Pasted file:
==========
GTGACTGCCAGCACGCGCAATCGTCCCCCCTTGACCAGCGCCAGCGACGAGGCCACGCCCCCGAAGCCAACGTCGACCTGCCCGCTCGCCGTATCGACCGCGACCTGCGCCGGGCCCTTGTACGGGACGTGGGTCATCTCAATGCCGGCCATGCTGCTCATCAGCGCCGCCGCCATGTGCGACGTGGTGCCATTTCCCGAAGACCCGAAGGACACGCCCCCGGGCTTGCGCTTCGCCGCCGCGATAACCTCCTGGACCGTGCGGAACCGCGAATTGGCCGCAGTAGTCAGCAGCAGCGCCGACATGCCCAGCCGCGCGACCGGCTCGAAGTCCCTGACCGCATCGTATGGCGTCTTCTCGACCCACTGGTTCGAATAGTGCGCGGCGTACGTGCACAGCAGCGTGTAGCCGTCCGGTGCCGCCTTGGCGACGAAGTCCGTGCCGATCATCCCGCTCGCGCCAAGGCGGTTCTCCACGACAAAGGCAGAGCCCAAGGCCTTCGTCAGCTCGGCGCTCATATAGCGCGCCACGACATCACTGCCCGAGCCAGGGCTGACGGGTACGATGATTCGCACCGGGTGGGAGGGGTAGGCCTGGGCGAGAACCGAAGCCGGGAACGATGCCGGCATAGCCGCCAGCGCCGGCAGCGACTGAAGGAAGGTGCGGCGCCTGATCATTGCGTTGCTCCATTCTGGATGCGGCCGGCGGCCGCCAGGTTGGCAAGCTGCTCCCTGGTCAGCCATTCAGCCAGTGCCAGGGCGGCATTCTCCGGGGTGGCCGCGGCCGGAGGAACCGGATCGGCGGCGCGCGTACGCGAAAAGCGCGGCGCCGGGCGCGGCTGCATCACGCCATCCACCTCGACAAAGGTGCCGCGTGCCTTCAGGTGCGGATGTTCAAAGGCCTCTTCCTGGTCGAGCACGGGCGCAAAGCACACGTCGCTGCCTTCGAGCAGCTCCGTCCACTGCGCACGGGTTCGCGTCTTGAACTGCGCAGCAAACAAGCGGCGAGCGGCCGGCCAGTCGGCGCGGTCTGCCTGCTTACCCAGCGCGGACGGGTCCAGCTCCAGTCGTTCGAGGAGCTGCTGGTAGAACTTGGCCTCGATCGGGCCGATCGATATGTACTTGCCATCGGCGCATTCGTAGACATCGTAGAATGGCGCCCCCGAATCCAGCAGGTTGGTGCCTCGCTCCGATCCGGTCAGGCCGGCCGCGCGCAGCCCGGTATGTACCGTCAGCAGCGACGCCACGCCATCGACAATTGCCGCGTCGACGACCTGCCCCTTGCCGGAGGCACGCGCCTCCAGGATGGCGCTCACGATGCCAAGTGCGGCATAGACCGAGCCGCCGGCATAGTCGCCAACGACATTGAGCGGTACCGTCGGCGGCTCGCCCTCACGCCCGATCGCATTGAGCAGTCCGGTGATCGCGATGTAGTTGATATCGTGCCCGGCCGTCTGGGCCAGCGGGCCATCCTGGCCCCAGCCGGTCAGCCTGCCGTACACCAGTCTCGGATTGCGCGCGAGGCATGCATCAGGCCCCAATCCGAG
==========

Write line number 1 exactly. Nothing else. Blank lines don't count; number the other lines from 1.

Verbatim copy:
GTGACTGCCAGCACGCGCAATCGTCCCCCCTTGACCAGCGCCAGCGACGAGGCCACGCCCCCGAAGCCAACGTCGACCTGCCCGCTCGCCGTATCGACCGCGACCTGCGCCGGGCCCTTGTACGGGACGTGGGTCATCTCAATGCCGGCCATGCTGCTCATCAGCGCCGCCGCCATGTGCGACGTGGTGCCATTTCCCGAAGACCCGAAGGACACGCCCCCGGGCTTGCGCTTCGCCGCCGCGATAACCTCCTGGACCGTGCGGAACCGCGAATTGGCCGCAGTAGTCAGCAGCAGCGCCGACATGCCCAGCCGCGCGACCGGCTCGAAGTCCCTGACCGCATCGTATGGCGTCTTCTCGACCCACTGGTTCGAATAGTGCGCGGCGTACGTGCACAGCAGCGTGTAGCCGTCCGGTGCCGCCTTGGCGACGAAGTCCGTGCCGATCATCCCGCTCGCGCCAAGGCGGTTCTCCACGACAAAGGCAGAGCCCAAGGCCTTCGTCAGCTCGGCGCTCATATAGCGCGCCACGACATCACTGCCCGAGCCAGGGCTGACGGGTACGATGATTCGCACCGGGTGGGAGGGGTAGGCCTGGGCGAGAACCGAAGCCGGGAACGATGCCGGCATAGCCGCCAGCGCCGGCAGCGACTGAAGGAAGGTGCGGCGCCTGATCATTGCGTTGCTCCATTCTGGATGCGGCCGGCGGCCGCCAGGTTGGCAAGCTGCTCCCTGGTCAGCCATTCAGCCAGTGCCAGGGCGGCATTCTCCGGGGTGGCCGCGGCCGGAGGAACCGGATCGGCGGCGCGCGTACGCGAAAAGCGCGGCGCCGGGCGCGGCTGCATCACGCCATCCACCTCGACAAAGGTGCCGCGTGCCTTCAGGTGCGGATGTTCAAAGGCCTCTTCCTGGTCGAGCACGGGCGCAAAGCACACGTCGCTGCCTTCGAGCAGCTCCGTCCACTGCGCACGGGTTCGCGTCTTGAACTGCGCAGCAAACAAGCGGCGAGCGGCCGGCCAGTCGGCGCGGTCTGCCTGCTTACCCAGCGCGGACGGGTCCAGCTCCAGTCGTTCGAGGAGCTGCTGGTAGAACTTGGCCTCGATCGGGCCGATCGATATGTACTTGCCATCGGCGCATTCGTAGACATCGTAGAATGGCGCCCCCGAATCCAGCAGGTTGGTGCCTCGCTCCGATCCGGTCAGGCCGGCCGCGCGCAGCCCGGTATGTACCGTCAGCAGCGACGCCACGCCATCGACAATTGCCGCGTCGACGACCTGCCCCTTGCCGGAGGCACGCGCCTCCAGGATGGCGCTCACGATGCCAAGTGCGGCATAGACCGAGCCGCCGGCATAGTCGCCAACGACATTGAGCGGTACCGTCGGCGGCTCGCCCTCACGCCCGATCGCATTGAGCAGTCCGGTGATCGCGATGTAGTTGATATCGTGCCCGGCCGTCTGGGCCAGCGGGCCATCCTGGCCCCAGCCGGTCAGCCTGCCGTACACCAGTCTCGGATTGCGCGCGAGGCATGCATCAGGCCCCAATCCGAG